(who would shortly pass away at the age of 81) did not do Yosemite
Sam's voice in the movie, done instead by Joe Alaskey. (Blanc had
admitted that in his later years he was no longer able to do the
"yelling" voices such as Sam's, which were very rough on
his vocal cords. There was a Foghorn Leghorn scene recorded but cut
which also utilised Alaskey for the same reason.) Blanc also does
Porky Pig, who gets the last line of the film, dressed as a
policeman. That last line, naturally, is "That's All,
Folks!" The Disney character Tinkerbell then brings the film to
a close with the wave of her pixie-dust splashing wand.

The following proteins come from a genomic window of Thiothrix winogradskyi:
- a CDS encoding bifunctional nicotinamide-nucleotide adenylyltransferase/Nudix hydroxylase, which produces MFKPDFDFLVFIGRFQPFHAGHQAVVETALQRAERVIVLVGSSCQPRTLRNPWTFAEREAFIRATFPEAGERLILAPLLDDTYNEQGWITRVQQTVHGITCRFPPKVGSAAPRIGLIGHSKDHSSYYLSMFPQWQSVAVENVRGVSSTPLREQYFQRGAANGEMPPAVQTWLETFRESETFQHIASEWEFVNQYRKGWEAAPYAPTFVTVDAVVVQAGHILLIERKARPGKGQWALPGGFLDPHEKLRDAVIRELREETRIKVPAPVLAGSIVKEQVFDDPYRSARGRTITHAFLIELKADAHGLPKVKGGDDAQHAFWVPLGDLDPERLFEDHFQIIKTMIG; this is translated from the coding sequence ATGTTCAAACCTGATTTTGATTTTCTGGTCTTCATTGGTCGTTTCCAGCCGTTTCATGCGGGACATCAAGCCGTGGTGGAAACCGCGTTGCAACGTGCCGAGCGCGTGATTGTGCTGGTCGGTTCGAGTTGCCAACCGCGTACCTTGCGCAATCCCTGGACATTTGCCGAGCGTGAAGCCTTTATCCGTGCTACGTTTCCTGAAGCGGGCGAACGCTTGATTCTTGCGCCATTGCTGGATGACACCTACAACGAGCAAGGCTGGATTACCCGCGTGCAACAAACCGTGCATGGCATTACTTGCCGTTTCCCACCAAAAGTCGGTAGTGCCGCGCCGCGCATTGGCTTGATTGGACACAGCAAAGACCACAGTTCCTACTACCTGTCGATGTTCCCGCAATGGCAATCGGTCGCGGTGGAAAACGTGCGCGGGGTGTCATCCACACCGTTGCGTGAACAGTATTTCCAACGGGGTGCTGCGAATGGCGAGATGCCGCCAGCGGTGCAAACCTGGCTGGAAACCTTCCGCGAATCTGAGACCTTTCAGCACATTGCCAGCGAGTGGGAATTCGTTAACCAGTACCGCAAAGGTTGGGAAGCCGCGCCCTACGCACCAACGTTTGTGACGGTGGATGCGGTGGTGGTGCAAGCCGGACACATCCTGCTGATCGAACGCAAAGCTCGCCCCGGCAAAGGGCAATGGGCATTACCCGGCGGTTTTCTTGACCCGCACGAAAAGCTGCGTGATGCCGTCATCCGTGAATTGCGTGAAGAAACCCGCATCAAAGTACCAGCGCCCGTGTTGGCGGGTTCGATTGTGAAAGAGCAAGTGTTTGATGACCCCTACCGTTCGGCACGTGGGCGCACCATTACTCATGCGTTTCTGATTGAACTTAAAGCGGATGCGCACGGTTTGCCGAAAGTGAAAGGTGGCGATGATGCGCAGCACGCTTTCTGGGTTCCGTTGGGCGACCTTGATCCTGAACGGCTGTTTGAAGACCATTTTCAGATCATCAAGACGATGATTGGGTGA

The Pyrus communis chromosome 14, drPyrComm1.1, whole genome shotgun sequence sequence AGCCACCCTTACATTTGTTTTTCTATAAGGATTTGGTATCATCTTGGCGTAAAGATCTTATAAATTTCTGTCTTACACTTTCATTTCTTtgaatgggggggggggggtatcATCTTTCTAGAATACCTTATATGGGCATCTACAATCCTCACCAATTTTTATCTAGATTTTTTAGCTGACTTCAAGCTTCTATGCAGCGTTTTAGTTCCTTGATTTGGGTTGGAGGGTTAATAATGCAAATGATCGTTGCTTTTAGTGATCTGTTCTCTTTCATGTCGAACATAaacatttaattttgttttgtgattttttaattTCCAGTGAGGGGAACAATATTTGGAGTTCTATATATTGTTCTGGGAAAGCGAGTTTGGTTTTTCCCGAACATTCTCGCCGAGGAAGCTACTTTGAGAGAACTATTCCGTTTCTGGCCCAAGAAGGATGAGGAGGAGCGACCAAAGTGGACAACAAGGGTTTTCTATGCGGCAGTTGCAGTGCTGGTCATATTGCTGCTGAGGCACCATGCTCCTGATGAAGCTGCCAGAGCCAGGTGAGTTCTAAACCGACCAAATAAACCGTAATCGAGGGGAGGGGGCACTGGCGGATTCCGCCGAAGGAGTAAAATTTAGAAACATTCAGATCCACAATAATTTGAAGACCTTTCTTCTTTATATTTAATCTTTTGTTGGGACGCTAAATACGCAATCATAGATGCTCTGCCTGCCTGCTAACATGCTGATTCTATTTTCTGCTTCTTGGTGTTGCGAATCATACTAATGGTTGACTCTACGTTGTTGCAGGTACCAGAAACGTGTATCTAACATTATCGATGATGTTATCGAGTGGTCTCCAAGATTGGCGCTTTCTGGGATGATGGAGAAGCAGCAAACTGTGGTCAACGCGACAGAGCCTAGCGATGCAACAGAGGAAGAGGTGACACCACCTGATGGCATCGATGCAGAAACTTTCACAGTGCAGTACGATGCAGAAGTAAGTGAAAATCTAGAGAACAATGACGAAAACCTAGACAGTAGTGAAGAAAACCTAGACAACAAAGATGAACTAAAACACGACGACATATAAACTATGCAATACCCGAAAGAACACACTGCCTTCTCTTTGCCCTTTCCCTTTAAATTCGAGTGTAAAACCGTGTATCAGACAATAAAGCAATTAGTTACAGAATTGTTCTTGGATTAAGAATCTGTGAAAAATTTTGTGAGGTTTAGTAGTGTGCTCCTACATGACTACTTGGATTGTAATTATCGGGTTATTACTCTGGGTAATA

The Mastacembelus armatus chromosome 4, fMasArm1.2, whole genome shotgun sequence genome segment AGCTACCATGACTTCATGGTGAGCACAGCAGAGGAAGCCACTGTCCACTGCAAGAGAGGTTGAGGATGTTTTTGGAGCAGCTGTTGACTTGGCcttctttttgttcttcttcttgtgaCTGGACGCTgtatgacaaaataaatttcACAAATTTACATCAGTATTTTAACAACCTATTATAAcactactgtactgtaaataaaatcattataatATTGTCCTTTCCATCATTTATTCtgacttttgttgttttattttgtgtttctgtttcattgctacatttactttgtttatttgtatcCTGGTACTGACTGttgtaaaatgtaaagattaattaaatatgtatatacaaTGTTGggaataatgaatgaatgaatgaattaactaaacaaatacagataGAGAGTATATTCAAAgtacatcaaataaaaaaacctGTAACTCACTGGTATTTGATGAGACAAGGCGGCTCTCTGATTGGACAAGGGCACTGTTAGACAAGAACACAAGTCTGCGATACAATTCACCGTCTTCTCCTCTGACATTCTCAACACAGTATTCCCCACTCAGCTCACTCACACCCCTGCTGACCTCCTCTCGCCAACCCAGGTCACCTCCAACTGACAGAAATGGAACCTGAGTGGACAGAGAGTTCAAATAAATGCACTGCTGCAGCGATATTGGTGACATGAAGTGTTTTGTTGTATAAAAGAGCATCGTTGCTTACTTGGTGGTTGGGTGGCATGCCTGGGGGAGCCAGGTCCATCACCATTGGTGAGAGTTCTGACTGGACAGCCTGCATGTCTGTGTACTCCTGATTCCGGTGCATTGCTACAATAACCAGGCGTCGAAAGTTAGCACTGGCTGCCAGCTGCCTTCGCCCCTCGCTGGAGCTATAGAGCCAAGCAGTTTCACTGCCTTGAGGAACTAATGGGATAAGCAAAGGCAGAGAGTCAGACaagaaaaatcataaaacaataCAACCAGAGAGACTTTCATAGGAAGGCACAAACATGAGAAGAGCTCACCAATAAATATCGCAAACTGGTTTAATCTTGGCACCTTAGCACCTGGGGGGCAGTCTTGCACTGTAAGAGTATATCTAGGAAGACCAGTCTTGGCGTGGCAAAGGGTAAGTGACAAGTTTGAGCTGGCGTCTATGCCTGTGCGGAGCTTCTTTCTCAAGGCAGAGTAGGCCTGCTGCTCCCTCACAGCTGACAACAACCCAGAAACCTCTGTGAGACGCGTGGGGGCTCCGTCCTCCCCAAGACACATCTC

Despite being produced by
Disney's Touchstone Pictures division (in association with Steven
Spielberg's Amblin Entertainment), Roger Rabbit also marked the first
(and to date, only) time that characters from several animation
studios (including Universal, MGM, Republic, Turner Entertainment,
and Warner Bros.) appeared in one film. This allowed the first-ever
meetings between Bugs Bunny and Mickey Mouse. A contract was signed
between Disney and Warner stating that their respective icons, Mickey
Mouse and Bugs Bunny, would each receive exactly the same amount of
screen time. This is why the script had Bugs, Mickey, and Eddie
together in one scene falling from a skyscraper; in this scene, the
mouse and the rabbit speak the same exact number of words of
dialogue, as per the contract. However, a split-second shot of Bugs
is seen just before the scene changes to the red car stopping. Also